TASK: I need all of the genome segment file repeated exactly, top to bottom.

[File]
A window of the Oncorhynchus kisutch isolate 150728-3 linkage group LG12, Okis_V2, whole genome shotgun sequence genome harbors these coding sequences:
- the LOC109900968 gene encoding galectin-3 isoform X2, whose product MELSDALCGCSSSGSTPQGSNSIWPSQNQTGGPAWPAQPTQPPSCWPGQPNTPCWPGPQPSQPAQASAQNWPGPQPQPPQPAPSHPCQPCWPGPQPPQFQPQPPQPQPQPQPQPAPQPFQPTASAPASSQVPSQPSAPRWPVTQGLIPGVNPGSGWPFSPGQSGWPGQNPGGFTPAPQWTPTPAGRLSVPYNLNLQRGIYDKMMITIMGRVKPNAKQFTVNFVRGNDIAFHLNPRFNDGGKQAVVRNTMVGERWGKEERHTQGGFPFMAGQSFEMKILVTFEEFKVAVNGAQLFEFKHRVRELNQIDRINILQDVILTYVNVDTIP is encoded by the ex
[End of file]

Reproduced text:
A window of the Oncorhynchus kisutch isolate 150728-3 linkage group LG12, Okis_V2, whole genome shotgun sequence genome harbors these coding sequences:
- the LOC109900968 gene encoding galectin-3 isoform X2, whose product MELSDALCGCSSSGSTPQGSNSIWPSQNQTGGPAWPAQPTQPPSCWPGQPNTPCWPGPQPSQPAQASAQNWPGPQPQPPQPAPSHPCQPCWPGPQPPQFQPQPPQPQPQPQPQPAPQPFQPTASAPASSQVPSQPSAPRWPVTQGLIPGVNPGSGWPFSPGQSGWPGQNPGGFTPAPQWTPTPAGRLSVPYNLNLQRGIYDKMMITIMGRVKPNAKQFTVNFVRGNDIAFHLNPRFNDGGKQAVVRNTMVGERWGKEERHTQGGFPFMAGQSFEMKILVTFEEFKVAVNGAQLFEFKHRVRELNQIDRINILQDVILTYVNVDTIP is encoded by the ex